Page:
I don't think that the statistics can prove that airlines employing ab-initios are less safe to fly with than airlines who do not. It will probably remain a point of discussion whether it is a good thing to have relatively inexperienced first and second officers on board of your aircraft.

Maybe some pilots(captains) who have been flying with ab-initios can more objectively participate in this discussion. The current discussion seems to be one of the ab-initios against the self-improvers which is not a good thing, since we finally all have to share the same cockpit, work together and trust each others abilities and experience, no matter what way led us into that position as an airline pilot.
 
Old 6th Sep 2001, 11:58
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I think I know Bokkerijder is frustated for two reasons:

1 He did not pass the selection at the NLS (FACT)

2 He did his training prob. in the US and in the end paid a lot more than he would have paid at the NLS.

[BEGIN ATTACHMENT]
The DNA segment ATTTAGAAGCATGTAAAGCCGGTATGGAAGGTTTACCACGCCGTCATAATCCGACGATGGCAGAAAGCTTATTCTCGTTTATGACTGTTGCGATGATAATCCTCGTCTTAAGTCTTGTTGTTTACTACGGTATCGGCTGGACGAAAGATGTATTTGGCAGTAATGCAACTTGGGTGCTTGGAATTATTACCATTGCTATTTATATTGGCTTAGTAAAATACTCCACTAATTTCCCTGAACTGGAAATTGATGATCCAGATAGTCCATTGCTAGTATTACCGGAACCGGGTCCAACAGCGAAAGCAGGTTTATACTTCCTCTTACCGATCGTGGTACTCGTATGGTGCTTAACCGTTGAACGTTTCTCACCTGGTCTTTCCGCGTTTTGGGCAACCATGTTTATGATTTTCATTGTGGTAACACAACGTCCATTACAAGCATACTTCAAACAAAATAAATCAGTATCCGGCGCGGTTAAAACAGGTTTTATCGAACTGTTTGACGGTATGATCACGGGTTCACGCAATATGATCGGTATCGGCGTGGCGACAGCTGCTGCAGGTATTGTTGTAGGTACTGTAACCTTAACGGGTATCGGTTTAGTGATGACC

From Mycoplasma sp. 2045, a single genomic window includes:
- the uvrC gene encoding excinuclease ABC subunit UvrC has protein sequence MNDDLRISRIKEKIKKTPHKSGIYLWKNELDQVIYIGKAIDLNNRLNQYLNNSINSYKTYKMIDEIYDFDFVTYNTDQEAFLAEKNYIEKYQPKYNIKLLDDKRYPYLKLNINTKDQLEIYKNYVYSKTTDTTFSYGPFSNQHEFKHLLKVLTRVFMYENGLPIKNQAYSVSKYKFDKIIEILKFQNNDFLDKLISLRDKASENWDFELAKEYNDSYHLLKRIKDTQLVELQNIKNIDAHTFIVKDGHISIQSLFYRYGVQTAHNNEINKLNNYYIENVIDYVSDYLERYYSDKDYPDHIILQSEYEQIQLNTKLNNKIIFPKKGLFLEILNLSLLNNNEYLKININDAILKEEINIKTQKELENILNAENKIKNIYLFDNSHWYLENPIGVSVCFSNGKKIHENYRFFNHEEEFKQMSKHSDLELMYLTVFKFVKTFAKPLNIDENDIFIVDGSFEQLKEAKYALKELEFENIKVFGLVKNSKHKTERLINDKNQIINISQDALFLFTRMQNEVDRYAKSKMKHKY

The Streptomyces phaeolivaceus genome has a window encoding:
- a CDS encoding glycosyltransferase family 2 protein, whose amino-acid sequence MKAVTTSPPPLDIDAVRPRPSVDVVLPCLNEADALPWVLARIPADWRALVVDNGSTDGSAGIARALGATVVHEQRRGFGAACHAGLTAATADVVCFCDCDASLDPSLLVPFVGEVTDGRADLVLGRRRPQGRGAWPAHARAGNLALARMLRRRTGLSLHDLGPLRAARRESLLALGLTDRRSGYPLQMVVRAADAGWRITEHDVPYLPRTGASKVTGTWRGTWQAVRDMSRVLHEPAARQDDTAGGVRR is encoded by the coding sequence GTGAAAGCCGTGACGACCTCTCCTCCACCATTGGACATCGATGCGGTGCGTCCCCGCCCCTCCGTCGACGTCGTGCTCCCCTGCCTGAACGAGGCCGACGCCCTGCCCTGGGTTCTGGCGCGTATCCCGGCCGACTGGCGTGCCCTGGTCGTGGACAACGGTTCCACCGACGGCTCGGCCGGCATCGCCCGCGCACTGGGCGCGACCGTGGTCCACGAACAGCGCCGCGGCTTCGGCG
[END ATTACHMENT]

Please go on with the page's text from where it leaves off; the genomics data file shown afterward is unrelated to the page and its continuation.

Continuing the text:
Furthermore, I think people are taking it the other way around. The first question among low-timers is always, 'how many hours have you got?' When I was a lowtimer with 190 hrs there were a lot of 'free-market guys' looking down on me because of their 1000 hours Metro/King-Air/Beech, etc.

The thing we are talking about is merely a behaviour initiated by guys who did their training in the US.

So, Bokkerijder, please grow up, I'll take it(your profile) you have a job now with Crossair, enjoy it.
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Old 7th Sep 2001, 01:27
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Angry

IDUNNO
what are you on about...here we are talking about FR hiring pilots....and yes if they have what it takes good for them.....
where are you in the midatlantic anyway????
Go back to your plane spotting....